top of page

IJC Visit to Breendonk

Report by Imke Roebken--- More than 20 IJC members and guests met in early April in Breendonk for a guided visit of this Belgian national memorial.


Breendonk is a former military installation which served as a Nazi prison camp during the German occupation of Belgium in World War II. In total, between 3,500 and 3,600 prisoners were incarcerated there of whom at least 1,733 died before liberation. Most did not die in Breendonk but in other camps they were deported too. Nevertheless, at least 300 prisoners were murdered in the camp through executions (207), torture or died due to the harsh conditions.

In the beginning of the Occupation, Jews were also arrested because of political and/or black-market activities or problems with papers and were brought to Breendonk. Jewish prisoners were segregated. After 1942, they were mostly brought directly to Kazerne Dossin.

We learned about the tragic fate of prisoner number 22, Israel Neumann (1900 - 24 Juli 1941). He had fled with his family to the US, but returned for unknown reasons to Belgium. When he arrived for the second time in Ellis Island outside New York he was sent back and later was arrested in Antwerp and died in Breendonk.

More information about him can be found at

Israel Neumann before and after this arrest and with  Abraham Feldberg carrying “soup”. They are wearing the old Belgian uniforms the Germans had found in Breendonk and used for the prisoners.

Our guide emphasized that Breendonk was a truly horrific camp. With maximum 600-700 inmates at one time it was small compared to most concentration and extermination camps, but the daily life of the prisoners was very hard. As the camp was so small, prisoners were constantly observed and harassed and had hardly a second to themselves from 4:30/5:30am to 9pm. Hard and - most of the time - useless labour had to be carried out under very strict surveillance. Often prisoners were not left in peace at night either as they heard sounds from the torture chamber.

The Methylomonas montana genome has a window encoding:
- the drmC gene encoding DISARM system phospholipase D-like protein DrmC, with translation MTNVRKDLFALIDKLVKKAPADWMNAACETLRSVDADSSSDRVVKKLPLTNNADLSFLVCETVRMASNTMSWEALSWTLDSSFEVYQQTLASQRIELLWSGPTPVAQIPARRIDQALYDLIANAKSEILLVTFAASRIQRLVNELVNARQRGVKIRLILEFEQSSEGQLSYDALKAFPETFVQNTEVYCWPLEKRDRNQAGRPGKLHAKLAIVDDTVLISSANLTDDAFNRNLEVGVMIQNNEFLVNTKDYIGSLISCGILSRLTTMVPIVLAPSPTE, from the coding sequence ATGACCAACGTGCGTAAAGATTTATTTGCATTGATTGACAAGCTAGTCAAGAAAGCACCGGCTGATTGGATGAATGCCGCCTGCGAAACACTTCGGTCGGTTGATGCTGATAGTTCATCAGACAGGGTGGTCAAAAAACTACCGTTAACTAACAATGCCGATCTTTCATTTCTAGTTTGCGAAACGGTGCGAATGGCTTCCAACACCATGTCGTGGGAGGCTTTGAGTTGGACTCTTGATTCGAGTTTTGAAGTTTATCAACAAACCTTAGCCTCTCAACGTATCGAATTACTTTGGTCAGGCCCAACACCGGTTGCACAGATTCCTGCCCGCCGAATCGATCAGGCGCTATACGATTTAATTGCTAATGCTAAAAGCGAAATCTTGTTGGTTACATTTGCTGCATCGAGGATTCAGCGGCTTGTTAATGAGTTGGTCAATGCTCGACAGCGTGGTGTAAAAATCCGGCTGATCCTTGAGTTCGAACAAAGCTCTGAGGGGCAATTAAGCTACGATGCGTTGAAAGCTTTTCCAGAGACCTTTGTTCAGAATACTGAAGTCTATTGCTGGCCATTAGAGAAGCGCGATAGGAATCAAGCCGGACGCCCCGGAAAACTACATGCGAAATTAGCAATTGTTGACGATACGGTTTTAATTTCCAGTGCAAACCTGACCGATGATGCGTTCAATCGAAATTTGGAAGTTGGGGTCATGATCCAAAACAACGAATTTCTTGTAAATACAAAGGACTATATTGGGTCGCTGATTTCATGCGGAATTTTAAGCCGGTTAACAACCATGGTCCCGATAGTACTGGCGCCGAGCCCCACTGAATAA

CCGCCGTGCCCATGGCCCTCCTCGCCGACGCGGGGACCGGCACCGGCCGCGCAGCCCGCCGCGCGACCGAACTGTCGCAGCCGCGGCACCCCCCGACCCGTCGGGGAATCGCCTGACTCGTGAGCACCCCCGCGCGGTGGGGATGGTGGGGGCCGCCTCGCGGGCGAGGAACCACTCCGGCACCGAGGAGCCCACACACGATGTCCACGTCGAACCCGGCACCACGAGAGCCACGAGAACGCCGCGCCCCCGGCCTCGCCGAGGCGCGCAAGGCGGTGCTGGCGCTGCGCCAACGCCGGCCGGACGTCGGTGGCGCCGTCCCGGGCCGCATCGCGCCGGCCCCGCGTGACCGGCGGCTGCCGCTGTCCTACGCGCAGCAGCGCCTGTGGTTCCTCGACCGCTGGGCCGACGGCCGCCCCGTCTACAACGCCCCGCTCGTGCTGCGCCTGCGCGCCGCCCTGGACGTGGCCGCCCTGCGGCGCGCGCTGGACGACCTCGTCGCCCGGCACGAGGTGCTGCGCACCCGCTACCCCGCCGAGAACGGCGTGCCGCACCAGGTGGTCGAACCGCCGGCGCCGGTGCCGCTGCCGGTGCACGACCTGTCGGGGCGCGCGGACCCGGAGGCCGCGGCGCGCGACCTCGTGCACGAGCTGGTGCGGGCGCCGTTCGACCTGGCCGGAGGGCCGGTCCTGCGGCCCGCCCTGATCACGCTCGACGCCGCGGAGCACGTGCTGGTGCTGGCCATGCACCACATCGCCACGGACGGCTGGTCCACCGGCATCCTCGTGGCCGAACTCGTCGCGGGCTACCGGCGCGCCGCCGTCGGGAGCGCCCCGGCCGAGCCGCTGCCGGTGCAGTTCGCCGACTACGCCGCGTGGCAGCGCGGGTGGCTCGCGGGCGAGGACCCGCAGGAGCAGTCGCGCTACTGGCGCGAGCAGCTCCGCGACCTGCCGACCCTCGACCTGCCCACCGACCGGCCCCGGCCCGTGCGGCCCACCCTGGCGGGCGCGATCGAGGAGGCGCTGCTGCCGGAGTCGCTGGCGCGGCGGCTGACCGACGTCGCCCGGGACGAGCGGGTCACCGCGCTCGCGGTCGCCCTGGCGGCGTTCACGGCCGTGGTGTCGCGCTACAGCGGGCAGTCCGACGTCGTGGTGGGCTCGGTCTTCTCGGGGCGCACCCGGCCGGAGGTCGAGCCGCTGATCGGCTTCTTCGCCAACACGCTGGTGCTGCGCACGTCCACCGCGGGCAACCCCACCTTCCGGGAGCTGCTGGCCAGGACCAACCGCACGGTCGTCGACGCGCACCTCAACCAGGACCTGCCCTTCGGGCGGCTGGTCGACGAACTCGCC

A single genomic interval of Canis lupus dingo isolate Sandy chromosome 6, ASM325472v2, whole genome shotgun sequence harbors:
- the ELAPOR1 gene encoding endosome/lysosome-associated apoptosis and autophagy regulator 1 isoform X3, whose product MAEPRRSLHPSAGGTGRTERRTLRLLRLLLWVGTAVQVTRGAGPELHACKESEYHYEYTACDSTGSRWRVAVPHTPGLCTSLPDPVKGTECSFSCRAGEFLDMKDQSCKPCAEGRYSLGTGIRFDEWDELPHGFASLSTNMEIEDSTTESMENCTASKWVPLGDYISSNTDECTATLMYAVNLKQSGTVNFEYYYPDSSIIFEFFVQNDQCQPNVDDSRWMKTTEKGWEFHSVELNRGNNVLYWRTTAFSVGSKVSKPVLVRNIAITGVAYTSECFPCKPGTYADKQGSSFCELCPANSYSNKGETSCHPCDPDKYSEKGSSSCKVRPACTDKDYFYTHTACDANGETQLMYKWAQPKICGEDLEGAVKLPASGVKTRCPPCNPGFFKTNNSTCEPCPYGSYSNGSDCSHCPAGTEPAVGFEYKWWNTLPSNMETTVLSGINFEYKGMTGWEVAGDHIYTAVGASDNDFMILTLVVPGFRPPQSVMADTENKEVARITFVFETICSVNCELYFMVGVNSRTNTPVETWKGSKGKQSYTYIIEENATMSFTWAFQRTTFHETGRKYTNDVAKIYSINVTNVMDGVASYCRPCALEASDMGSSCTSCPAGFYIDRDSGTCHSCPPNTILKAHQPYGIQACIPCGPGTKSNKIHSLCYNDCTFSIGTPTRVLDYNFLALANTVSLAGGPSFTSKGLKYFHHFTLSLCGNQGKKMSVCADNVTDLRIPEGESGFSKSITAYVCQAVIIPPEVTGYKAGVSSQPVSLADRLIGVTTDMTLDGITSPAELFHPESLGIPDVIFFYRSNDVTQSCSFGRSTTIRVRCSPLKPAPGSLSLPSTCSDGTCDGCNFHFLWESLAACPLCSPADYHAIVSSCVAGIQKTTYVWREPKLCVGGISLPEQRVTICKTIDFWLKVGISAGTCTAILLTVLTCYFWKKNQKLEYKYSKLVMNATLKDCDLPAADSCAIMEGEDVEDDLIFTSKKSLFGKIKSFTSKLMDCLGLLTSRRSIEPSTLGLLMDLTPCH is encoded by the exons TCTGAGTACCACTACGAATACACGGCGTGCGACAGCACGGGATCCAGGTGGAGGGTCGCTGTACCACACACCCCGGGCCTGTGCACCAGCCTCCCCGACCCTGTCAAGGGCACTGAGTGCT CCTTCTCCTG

The camp was ruled by German and Flemish SS while German soldiers controlled the periphery of the camp. The camp commander until November 1943 was SS Officer Philipp Schmitt from Bavaria. Due to corruption and black marketeering – but also because of alcoholism - he was eventually replaced by SSer Karl Schönwetter. Philipp Schmidt was denounced after the war by former Breendonk inmate Paul Levy. He was tried in Antwerp and the last person to be executed in Belgium.

Faced with the Allied advance, Breendonk was completely evacuated on May 6, 1944. Shortly thereafter, a number of resistance fighters were again imprisoned in the camp. The day after the departure of the last convoy on Aug. 30, 1944, the guards disbanded. The British liberators, led by the German-born Charles Arnold-Baker, found an empty camp on Sept. 4, 1944.

Our guide told us about the many school classes who visit the site. As education about the Shoah is not obligatory any longer in Flemish schools, she often meets schoolchildren where one class knows some of the history, while others do not. It all depends on the teacher. 

While a guided tour can not offer insights into every aspect of the camp’s history, most of us felt that we got a good introduction and that those who had been there before learnt something new. Our guide definitely gave us a lot of her time and refused a tip as she feels strongly about the place and its history. 

‘One always feels very sad and upset in a place like Breendonk, but it is different to be there with an IJC group where you know that your companions feel similarly about the camp and its inmates in so many ways,’ concludes Imke.





Post: Blog2_Post
bottom of page